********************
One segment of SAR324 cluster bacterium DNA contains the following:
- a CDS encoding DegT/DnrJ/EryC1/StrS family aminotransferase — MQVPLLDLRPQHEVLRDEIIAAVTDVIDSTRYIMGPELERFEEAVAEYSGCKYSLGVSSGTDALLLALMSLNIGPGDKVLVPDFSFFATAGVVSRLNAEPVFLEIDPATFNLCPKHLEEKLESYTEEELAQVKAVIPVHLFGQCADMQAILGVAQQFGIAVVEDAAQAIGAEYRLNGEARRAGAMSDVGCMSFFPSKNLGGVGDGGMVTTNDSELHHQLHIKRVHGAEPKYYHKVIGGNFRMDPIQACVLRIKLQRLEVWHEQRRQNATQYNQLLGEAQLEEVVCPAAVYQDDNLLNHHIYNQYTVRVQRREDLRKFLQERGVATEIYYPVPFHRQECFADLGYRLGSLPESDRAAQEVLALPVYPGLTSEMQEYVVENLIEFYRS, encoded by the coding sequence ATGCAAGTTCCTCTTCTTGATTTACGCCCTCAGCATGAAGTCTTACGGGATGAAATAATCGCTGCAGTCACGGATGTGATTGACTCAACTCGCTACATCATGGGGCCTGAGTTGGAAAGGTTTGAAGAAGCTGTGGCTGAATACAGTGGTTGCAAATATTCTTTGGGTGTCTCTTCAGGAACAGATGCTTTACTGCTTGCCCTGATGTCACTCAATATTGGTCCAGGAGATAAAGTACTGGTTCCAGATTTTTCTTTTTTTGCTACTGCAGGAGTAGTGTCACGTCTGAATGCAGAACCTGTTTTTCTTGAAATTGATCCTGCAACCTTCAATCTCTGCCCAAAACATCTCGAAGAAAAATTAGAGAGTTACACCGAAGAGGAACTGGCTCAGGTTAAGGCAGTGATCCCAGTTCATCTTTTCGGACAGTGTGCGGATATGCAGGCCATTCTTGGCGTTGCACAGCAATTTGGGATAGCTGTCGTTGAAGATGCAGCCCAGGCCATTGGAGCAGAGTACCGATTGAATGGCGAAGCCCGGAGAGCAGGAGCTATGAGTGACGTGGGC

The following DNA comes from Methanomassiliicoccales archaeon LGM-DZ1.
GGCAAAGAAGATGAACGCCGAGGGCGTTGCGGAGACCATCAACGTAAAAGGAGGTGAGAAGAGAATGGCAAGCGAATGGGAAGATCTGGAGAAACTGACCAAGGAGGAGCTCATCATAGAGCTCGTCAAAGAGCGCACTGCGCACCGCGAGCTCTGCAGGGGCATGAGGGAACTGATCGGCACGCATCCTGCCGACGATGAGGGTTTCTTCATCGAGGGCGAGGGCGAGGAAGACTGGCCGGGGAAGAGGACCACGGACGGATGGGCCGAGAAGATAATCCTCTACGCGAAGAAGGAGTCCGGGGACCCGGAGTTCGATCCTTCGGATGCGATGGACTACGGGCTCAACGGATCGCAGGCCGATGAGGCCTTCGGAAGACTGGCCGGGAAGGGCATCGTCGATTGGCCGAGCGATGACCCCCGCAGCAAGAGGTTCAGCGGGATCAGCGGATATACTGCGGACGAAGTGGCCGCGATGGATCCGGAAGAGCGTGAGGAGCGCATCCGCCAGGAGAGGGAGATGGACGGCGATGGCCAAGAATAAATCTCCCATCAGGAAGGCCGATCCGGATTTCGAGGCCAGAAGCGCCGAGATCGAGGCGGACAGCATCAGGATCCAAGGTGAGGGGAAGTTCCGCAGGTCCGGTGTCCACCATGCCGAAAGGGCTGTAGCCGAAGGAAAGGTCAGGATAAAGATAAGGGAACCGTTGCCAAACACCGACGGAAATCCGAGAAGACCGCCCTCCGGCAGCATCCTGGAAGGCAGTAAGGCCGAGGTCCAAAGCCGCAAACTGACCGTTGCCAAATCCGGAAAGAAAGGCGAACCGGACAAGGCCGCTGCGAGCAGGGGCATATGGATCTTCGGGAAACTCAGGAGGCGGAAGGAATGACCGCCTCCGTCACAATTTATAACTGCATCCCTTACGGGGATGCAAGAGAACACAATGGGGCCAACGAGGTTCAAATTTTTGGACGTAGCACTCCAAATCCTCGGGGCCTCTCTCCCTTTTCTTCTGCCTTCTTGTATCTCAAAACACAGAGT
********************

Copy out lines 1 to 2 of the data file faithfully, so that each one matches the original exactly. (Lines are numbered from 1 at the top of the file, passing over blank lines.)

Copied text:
One segment of SAR324 cluster bacterium DNA contains the following:
- a CDS encoding DegT/DnrJ/EryC1/StrS family aminotransferase — MQVPLLDLRPQHEVLRDEIIAAVTDVIDSTRYIMGPELERFEEAVAEYSGCKYSLGVSSGTDALLLALMSLNIGPGDKVLVPDFSFFATAGVVSRLNAEPVFLEIDPATFNLCPKHLEEKLESYTEEELAQVKAVIPVHLFGQCADMQAILGVAQQFGIAVVEDAAQAIGAEYRLNGEARRAGAMSDVGCMSFFPSKNLGGVGDGGMVTTNDSELHHQLHIKRVHGAEPKYYHKVIGGNFRMDPIQACVLRIKLQRLEVWHEQRRQNATQYNQLLGEAQLEEVVCPAAVYQDDNLLNHHIYNQYTVRVQRREDLRKFLQERGVATEIYYPVPFHRQECFADLGYRLGSLPESDRAAQEVLALPVYPGLTSEMQEYVVENLIEFYRS, encoded by the coding sequence ATGCAAGTTCCTCTTCTTGATTTACGCCCTCAGCATGAAGTCTTACGGGATGAAATAATCGCTGCAGTCACGGATGTGATTGACTCAACTCGCTACATCATGGGGCCTGAGTTGGAAAGGTTTGAAGAAGCTGTGGCTGAATACAGTGGTTGCAAATATTCTTTGGGTGTCTCTTCAGGAACAGATGCTTTACTGCTTGCCCTGATGTCACTCAATATTGGTCCAGGAGATAAAGTACTGGTTCCAGATTTTTCTTTTTTTGCTACTGCAGGAGTAGTGTCACGTCTGAATGCAGAACCTGTTTTTCTTGAAATTGATCCTGCAACCTTCAATCTCTGCCCAAAACATCTCGAAGAAAAATTAGAGAGTTACACCGAAGAGGAACTGGCTCAGGTTAAGGCAGTGATCCCAGTTCATCTTTTCGGACAGTGTGCGGATATGCAGGCCATTCTTGGCGTTGCACAGCAATTTGGGATAGCTGTCGTTGAAGATGCAGCCCAGGCCATTGGAGCAGAGTACCGATTGAATGGCGAAGCCCGGAGAGCAGGAGCTATGAGTGACGTGGGC